Dear College Graduates,
Congratulations! I applaud you for completing your goals. Your hard work, dedication, and the occasional freak outs was worth it in the end. As one chapter closes, another one is quickly approaching: the real world. I was nervous but also excited during my graduation day and the days leading up to it. But also around the same time I began to experience some anxiety and mixed emotions. So for those of you who are panicking instead of celebrating, I’ve got a few tips I’ve learned since entering the real world.
1) The annoying, “What’s your major?” question is now replaced with, “So what are your plans after graduation?” This question can drive you crazy, especially, if you are still figuring things out. Just say “I’m still weighing my options.” and change the subject. You’re welcome.
2) The “you need experience to gain experience” oxymoron is more powerful than you think. It will make you feel like you’re degree is worthless at times. Don’t overlook the possibility of an internship or volunteering. I know there is little to no money involved in the beginning, but it can definitely be an investment. Sure you won’t get paid but you can still work at Forever 21 while you volunteer at the hospital.
3) Millennials enter the real world with a GIANT strike against us. The reputation or stereotype of the millennial generation is that we are lazy, we search for instant gratification, we don’t want to start at the bottom, and we are constantly on social media. Honestly, it’s true for the majority. So with that being said, don’t be lazy, be PATIENT, don’t apply for jobs that you are not qualified for, and be professional.
4) Either make your social media pages very private or think 3 times before you post certain statuses and pictures on your social media sites. Non millennials take the internet seriously. Don’t believe, me ask Mimi.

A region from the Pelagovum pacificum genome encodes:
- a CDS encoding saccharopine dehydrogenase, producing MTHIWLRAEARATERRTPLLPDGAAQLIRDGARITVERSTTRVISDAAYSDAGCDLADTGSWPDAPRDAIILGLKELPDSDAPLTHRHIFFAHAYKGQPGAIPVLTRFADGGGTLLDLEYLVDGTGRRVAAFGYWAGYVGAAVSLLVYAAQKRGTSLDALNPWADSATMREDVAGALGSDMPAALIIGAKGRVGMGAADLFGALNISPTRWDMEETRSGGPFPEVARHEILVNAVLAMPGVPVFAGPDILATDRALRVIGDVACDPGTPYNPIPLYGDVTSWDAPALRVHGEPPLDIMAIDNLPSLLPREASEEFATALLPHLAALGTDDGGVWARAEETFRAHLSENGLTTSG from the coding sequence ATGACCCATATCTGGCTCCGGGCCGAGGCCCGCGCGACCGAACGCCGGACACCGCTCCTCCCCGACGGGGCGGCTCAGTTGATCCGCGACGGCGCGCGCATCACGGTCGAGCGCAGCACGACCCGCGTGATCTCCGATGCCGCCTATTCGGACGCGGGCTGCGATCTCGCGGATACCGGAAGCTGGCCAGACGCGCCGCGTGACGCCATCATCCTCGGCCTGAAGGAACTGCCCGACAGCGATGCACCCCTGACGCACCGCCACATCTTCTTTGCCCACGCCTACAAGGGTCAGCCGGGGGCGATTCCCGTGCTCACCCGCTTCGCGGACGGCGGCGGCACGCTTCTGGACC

5) I don’t know too many 21 year olds who want to move back home with their parents but in the real world: “you gotta do what you gotta do.” Sometimes you have to make sacrifices. If living with mom and dad will help you save money until you are stable, it will be worth it in the long run. But only move back if you have to. If anything be thankful that they’re willing to let you back in.
6) Do not avoid Sallie Mae. If you can’t pay right away, talk to her. Look for alternative ways to pay your student loans. Whatever you do DO NOT AVOID her. You do not want to mess up your credit this early in life.
7) Redbox becomes your new best friend. It’s cheap and you usually don’t want to go anywhere while you get use to your 9 to 5 schedule.
8) Your first job after college may not be in your career field. Don’t get discouraged, but do not get stuck. As long as you are on schedule with your 5 year plan, make the sacrifice. Just remember, get your checks and get out of there.
9) When looking for a job in different cities, take in consideration to the cost of living in the area.
10) Keep in touch with professors. A resume’ is only as good as its references.
11) A professional mentor is good way to keep your spirits up during the new adjustment and to gain advice. Beware of the opinion overload. Although many mean well, too many options will overwhelm you. Follow your strengths.
12) If you do not know how to write a resume or cover letter it’s time to learn. Word of advice, your resume’ and cover letter should be personalized for each job you apply for. No one said searching for a job was easy.
13) Practice your interview skills. You have great references and a wonderful resume’ but if you bomb the interview it won’t matter. Learn to brag on yourself without sounding conceited.
14) Invest in your clothing. You don’t have to buy a new wardrobe all at once, but at least be prepared to be presentable for an interview at a moment’s notice.
15) Enjoy the time of limited responsibilities. Enjoy the freedom of no more classes and tests. Enjoy the freedom of not working because after this you will be working for the rest of your life.
16) Exercise and eat healthy. Since most of you have nothing else to do, you might as well start working off that freshman 15. It will keep you occupied and your body will thank you when you start getting busy again.
17) Travel. When you finally start working vacation days will be far and in between. Take the road trip. Put it on your after graduation list. Why not?
18) There will be times when you will miss college terribly. Then you realize how much you matured and you’ll be proud of where you are.
19) Dating and meeting new people requires a little more effort as well.
20) Carpé Diem! Be thankful for each day
21) You’ll start seeing more Facebook posts about graduate school, marriage proposals, and job proposals. Try not to compare your accomplishments to others. It will make you feel inadequate and you’re not.
Once again, congratulations to the Spring graduating class of 2014. You have accomplished a goal that many wish they had. Celebrate your accomplishment and embrace the real world. It’s not that bad.
“I’m Just Saying..”